You might be wondering what techniques come into play when it comes to large scale development projects. For industrial and large scale size projects, like resorts, theme parks, large scale commercial residential projects or even town planning, Feng Shui consultants are not using simple systems like Flying Stars Feng Shui and Eight Mansions Feng Shui. It’s just not feasible. A theme park or town may have more than one entrance and exit – how do you determine which is the facing? The Feng Shui consultant will use different techniques for large-scale projects, because the considerations and concerns, indeed, the scale, is quite different, from undertaking the Feng Shui of one house.

Also, for theme parks, towns and resorts, their demands are different. For homes and residences, the priority is the needs of the residents whilst for a theme park or resort, the developer may not only want to generate good revenues, but also to ensure lots of visitors.

So the next time you check out a property development project and are told that the ‘Feng Shui’ is good – make sure you understand the ‘hows’ and ‘whys’ of the property, and if the Feng Shui of the property is your paramount considerations, find out what are the ‘Feng Shui features’ that make the property so favourable. Positive Feng Shui is always a good thing to have when it comes to a prospective property investment but it’s also important to make sure it’s the ‘real McCoy’ and not just the marketing fluff.


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Old practice in a new era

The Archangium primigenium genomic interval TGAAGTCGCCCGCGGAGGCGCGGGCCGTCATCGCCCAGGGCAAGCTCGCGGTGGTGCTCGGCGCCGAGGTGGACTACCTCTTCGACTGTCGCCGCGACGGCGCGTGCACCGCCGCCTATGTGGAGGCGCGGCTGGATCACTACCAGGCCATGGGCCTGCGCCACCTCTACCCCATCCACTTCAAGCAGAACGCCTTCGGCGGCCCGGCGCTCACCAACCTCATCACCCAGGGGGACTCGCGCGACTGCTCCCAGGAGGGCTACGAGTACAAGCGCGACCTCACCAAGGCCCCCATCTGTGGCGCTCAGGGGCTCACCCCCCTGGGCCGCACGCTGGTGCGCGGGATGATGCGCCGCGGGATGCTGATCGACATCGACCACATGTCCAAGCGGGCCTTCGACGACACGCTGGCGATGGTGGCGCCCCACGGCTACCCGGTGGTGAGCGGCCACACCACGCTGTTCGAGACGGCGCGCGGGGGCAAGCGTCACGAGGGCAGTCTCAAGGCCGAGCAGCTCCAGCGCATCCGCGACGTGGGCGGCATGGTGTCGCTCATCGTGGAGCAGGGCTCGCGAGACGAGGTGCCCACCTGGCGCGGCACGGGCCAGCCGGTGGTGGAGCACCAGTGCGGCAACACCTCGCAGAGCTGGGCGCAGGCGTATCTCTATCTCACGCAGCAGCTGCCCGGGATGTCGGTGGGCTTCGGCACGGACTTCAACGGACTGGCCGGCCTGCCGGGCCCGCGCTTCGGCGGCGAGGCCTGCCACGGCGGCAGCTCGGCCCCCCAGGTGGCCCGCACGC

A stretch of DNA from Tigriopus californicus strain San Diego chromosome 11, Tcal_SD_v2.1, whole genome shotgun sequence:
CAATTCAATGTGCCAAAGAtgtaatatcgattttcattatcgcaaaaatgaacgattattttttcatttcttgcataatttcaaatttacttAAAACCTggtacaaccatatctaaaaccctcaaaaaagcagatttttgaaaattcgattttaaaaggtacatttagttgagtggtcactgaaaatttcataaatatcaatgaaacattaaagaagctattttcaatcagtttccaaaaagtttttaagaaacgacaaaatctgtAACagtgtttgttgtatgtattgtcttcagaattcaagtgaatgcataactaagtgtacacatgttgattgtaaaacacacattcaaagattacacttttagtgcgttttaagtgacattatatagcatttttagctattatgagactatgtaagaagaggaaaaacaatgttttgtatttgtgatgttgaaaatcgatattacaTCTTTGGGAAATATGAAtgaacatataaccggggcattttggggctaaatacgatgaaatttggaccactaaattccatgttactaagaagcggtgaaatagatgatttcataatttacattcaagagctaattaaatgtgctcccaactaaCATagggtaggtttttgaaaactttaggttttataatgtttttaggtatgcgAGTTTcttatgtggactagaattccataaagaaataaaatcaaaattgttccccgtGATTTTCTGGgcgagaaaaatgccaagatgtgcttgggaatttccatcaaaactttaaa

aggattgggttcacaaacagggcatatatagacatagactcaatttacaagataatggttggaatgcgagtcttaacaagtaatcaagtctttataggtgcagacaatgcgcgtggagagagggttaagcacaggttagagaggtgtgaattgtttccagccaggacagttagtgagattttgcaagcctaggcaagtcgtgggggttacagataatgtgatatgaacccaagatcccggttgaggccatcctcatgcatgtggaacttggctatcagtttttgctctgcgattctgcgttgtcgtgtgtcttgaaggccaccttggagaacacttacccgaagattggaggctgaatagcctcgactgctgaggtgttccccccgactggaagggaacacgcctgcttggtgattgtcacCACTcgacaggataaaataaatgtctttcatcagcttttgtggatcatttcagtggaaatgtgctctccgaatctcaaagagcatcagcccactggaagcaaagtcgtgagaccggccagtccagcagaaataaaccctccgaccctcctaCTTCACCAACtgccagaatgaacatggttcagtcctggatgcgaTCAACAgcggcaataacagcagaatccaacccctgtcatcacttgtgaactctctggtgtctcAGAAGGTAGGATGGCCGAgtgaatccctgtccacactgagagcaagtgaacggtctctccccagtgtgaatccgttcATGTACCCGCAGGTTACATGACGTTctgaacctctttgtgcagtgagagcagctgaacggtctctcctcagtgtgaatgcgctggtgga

One of the challenges of modernising a profession like Feng Shui is really in changing the way Feng Shui is practiced. There’s still a very old fashioned idea of Feng Shui practitioners prevailing in the public’s mind – that they should turn up in Mao suits or Shanghainese long dress, speak in cryptic phrases and after offering a few short shrift words of advice, disappear, never to be seen again. If you have a problem don’t call them, maybe they will call you. If things don’t work out, well, that’s to be blamed on your fate or destiny. If you want to know why certain suggestions are made, the answer is you don’t need to know, just do it.

This is very much an outdated manner of practice, which functions very heavily on what we call ‘Master worshipping’ (where the Master is held in such awe that he is not to be questioned) and which takes for granted that the average layperson need not know why the master is doing something, they should simply trust him to do it and follow his advice. And this is not really how most Feng Shui practitioners work and practice any more these days.